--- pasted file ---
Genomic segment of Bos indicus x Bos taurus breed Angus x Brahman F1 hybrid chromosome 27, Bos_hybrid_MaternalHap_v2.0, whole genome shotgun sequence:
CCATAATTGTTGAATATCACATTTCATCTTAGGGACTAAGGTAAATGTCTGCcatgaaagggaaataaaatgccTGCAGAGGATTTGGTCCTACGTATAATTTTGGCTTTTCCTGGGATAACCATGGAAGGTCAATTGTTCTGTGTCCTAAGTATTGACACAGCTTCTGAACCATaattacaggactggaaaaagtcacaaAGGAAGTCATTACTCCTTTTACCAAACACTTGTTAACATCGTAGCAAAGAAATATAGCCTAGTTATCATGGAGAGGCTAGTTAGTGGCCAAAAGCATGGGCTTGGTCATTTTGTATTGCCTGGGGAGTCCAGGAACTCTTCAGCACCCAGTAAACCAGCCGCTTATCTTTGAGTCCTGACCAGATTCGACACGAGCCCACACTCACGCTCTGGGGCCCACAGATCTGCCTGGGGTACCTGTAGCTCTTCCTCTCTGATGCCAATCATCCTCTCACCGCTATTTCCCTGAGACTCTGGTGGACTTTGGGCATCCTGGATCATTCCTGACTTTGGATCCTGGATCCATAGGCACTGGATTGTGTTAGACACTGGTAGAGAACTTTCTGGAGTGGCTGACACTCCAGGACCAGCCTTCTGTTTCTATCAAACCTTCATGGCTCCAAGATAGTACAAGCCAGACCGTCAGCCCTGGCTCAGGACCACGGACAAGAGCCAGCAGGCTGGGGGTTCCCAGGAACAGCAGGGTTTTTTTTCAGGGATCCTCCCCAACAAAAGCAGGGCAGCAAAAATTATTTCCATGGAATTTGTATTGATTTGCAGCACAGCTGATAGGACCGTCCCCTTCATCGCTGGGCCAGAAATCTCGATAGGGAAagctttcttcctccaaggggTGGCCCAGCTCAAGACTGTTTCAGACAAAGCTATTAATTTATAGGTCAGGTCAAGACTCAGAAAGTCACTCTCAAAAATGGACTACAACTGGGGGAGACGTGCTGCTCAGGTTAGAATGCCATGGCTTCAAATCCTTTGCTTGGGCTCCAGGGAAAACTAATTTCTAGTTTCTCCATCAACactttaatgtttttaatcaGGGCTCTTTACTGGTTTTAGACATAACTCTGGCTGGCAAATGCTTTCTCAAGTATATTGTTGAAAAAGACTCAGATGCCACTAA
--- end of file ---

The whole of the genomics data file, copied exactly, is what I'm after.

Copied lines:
Genomic segment of Bos indicus x Bos taurus breed Angus x Brahman F1 hybrid chromosome 27, Bos_hybrid_MaternalHap_v2.0, whole genome shotgun sequence:
CCATAATTGTTGAATATCACATTTCATCTTAGGGACTAAGGTAAATGTCTGCcatgaaagggaaataaaatgccTGCAGAGGATTTGGTCCTACGTATAATTTTGGCTTTTCCTGGGATAACCATGGAAGGTCAATTGTTCTGTGTCCTAAGTATTGACACAGCTTCTGAACCATaattacaggactggaaaaagtcacaaAGGAAGTCATTACTCCTTTTACCAAACACTTGTTAACATCGTAGCAAAGAAATATAGCCTAGTTATCATGGAGAGGCTAGTTAGTGGCCAAAAGCATGGGCTTGGTCATTTTGTATTGCCTGGGGAGTCCAGGAACTCTTCAGCACCCAGTAAACCAGCCGCTTATCTTTGAGTCCTGACCAGATTCGACACGAGCCCACACTCACGCTCTGGGGCCCACAGATCTGCCTGGGGTACCTGTAGCTCTTCCTCTCTGATGCCAATCATCCTCTCACCGCTATTTCCCTGAGACTCTGGTGGACTTTGGGCATCCTGGATCATTCCTGACTTTGGATCCTGGATCCATAGGCACTGGATTGTGTTAGACACTGGTAGAGAACTTTCTGGAGTGGCTGACACTCCAGGACCAGCCTTCTGTTTCTATCAAACCTTCATGGCTCCAAGATAGTACAAGCCAGACCGTCAGCCCTGGCTCAGGACCACGGACAAGAGCCAGCAGGCTGGGGGTTCCCAGGAACAGCAGGGTTTTTTTTCAGGGATCCTCCCCAACAAAAGCAGGGCAGCAAAAATTATTTCCATGGAATTTGTATTGATTTGCAGCACAGCTGATAGGACCGTCCCCTTCATCGCTGGGCCAGAAATCTCGATAGGGAAagctttcttcctccaaggggTGGCCCAGCTCAAGACTGTTTCAGACAAAGCTATTAATTTATAGGTCAGGTCAAGACTCAGAAAGTCACTCTCAAAAATGGACTACAACTGGGGGAGACGTGCTGCTCAGGTTAGAATGCCATGGCTTCAAATCCTTTGCTTGGGCTCCAGGGAAAACTAATTTCTAGTTTCTCCATCAACactttaatgtttttaatcaGGGCTCTTTACTGGTTTTAGACATAACTCTGGCTGGCAAATGCTTTCTCAAGTATATTGTTGAAAAAGACTCAGATGCCACTAA